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In England and Wales, cohabitation refers to couples living together without being married or in a civil partnership. Despite the common misconception of "common law marriage," cohabiting couples do not have the same legal rights and protections as married couples or those in a civil partnership yet, according to a survey undertaken by Resolution, nearly half of unmarried couples to not know they lack certain legal rights in the event of their relationship ending.
There is no legal definition of living together, but couples can formalise aspects of their status by drawing up a legal agreement called a Cohabitation or Living Together Agreement. These agreements outline the rights and obligations of each partner towards each other. In terms of property ownership, cohabiting couples can be joint tenants or tenants in common, and should have a declaration of trust to formalise how they share their property if they own it in unequal shares. However, not all cohabitees jointly own their home – in some cases, only one of them is the legal and beneficial owner of the property leaving the non-owner in a very precarious position in the event of the relationship ending. Cohabitation Agreements are advised to protect the interests of each partner in the event of a relationship ending however, the reality is that many cohabitating couples do not have such agreements in place and must rely on the limited protection offered by current laws.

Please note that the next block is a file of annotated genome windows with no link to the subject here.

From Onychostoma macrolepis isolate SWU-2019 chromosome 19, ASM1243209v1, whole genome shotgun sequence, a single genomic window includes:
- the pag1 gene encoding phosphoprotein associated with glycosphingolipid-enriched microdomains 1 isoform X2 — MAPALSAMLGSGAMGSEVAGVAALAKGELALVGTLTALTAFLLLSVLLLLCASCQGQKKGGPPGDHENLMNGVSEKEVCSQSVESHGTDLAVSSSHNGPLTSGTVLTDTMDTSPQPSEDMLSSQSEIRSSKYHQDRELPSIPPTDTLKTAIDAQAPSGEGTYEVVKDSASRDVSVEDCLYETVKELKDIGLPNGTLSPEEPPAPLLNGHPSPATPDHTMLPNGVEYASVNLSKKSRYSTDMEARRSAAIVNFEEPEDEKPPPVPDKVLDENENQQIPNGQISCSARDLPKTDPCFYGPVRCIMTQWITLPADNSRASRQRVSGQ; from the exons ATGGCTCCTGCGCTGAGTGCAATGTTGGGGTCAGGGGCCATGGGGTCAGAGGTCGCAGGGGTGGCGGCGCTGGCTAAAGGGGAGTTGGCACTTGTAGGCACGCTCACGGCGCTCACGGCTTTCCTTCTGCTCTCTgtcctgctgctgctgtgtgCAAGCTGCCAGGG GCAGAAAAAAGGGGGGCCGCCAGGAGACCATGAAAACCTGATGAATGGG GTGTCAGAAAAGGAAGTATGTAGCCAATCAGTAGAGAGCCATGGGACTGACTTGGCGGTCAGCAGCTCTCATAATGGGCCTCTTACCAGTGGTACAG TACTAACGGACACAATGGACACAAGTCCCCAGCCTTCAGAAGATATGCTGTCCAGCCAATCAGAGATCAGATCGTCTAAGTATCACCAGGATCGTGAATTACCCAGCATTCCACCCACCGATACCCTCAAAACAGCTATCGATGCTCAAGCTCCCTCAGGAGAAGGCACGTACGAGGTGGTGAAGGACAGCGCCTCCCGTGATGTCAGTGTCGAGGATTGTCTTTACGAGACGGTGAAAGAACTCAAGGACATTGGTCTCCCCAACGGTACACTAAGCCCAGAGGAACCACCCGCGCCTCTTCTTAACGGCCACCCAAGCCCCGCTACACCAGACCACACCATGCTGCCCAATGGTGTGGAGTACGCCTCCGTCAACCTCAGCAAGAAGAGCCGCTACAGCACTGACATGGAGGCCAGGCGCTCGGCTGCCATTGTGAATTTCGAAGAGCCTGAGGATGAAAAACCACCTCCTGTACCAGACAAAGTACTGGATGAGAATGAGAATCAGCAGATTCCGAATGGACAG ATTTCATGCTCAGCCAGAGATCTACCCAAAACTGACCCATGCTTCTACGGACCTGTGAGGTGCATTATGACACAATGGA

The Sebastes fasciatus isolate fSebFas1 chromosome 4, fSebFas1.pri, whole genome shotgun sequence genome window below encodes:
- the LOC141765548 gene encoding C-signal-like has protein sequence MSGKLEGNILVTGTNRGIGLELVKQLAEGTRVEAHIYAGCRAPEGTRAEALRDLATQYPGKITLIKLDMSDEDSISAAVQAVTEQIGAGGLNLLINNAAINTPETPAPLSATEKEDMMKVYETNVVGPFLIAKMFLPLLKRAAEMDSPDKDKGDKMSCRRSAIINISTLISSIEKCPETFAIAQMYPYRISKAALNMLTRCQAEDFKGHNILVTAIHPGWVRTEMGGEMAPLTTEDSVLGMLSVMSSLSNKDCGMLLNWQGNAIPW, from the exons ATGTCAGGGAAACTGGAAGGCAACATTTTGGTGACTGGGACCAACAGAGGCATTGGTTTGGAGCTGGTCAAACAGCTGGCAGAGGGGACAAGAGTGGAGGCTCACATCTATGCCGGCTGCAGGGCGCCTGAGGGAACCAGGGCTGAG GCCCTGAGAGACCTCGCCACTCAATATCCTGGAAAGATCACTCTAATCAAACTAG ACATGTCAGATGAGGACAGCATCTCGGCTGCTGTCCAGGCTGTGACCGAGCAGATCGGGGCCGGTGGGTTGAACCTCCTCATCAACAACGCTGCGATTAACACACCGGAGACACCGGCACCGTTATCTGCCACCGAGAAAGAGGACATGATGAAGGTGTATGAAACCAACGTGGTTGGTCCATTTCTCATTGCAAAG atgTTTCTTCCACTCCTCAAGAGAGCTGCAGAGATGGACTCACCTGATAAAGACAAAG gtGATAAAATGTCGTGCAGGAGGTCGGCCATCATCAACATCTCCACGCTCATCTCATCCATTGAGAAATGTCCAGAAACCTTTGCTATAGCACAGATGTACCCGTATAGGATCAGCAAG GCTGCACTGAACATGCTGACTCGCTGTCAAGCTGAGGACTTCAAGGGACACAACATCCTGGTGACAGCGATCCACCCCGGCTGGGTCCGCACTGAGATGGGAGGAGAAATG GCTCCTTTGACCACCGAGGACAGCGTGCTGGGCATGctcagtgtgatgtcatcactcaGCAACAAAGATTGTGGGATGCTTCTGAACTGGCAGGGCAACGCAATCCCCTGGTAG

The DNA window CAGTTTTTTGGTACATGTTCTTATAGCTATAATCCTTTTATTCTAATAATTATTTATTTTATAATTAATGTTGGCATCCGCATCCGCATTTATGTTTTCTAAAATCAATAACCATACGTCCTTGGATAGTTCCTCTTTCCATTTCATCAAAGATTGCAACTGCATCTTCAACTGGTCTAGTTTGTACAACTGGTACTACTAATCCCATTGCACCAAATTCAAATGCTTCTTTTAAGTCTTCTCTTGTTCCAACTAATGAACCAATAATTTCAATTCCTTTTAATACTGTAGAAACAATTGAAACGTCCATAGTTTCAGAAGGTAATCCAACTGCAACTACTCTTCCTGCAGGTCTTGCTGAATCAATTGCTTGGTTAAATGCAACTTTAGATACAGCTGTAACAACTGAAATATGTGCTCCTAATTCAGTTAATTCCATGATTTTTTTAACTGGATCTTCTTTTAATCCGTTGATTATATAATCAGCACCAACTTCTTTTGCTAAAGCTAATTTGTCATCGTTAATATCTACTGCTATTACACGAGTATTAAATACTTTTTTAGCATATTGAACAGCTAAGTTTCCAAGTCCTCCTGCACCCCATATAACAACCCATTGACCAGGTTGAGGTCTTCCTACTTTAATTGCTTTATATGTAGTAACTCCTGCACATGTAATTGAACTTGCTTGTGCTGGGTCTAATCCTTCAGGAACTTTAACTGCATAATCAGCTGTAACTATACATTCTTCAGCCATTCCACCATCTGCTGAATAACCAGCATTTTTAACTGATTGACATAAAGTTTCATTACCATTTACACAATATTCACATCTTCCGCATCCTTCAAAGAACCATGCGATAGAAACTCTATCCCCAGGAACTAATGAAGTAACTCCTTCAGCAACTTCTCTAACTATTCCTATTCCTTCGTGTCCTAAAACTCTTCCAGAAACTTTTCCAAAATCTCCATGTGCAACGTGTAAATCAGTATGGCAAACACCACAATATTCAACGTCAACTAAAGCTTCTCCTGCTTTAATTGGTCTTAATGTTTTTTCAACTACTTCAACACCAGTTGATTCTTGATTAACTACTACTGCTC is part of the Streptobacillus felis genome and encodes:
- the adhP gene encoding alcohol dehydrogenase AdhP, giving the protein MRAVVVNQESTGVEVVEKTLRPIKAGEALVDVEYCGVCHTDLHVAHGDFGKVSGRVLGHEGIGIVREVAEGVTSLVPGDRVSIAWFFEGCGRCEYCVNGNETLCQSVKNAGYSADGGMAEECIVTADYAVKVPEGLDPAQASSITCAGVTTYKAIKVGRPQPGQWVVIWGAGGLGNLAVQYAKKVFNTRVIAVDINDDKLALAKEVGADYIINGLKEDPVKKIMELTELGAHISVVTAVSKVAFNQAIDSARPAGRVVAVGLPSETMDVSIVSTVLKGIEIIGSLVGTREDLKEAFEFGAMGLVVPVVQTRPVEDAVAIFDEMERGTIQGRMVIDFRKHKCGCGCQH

The current legal position in respect of unmarried couples has an impact beyond family law – cohabitees do not have the same rights or protections as those of a married couple for succession purposes. If one partner dies without a Will (intestate), the other partner will not inherit the deceased’s estate unless they are named as a beneficiary in the deceased’s Will or they own the asset as joint tenants. However, even in these cases, the surviving partner would still be liable for inheritance tax.
Cohabitees do not have the same tax reliefs as married couples either. Under current rules, gifts during lifetime and on death are exempt if made between married couples but no such relief is available for unmarried couples. On divorce, married couples benefit from tax relief on the transfer of matrimonial assets as part of the divorce settlement, whereas unmarried couples do not.
For many years, family law practitioners and other organisations such as Resolution have been campaigning for better protections for unmarried couples. The Law Commission published a report in 2007 in which various reforms were recommended but in 2011 the Government confirmed it would not take those reforms forward. In October 2023, Shadow Attorney General, Emily Thornberry, announced that the Labour Party intended to review the law relating to cohabitation with a view to introducing reform. Although reform is by no means guaranteed, Labour’s announcement gives us hope that real change will take place, and that unmarried couples will get far more protection than they currently have, although it would be even better if they had the same protections as couples who are married or in civil partnerships.
For further information and advice on this issue, and other family law issues, please contact us for a free initial consultation on 01992 306 616 or 0207 956 2740 or email us.Back to Law Articles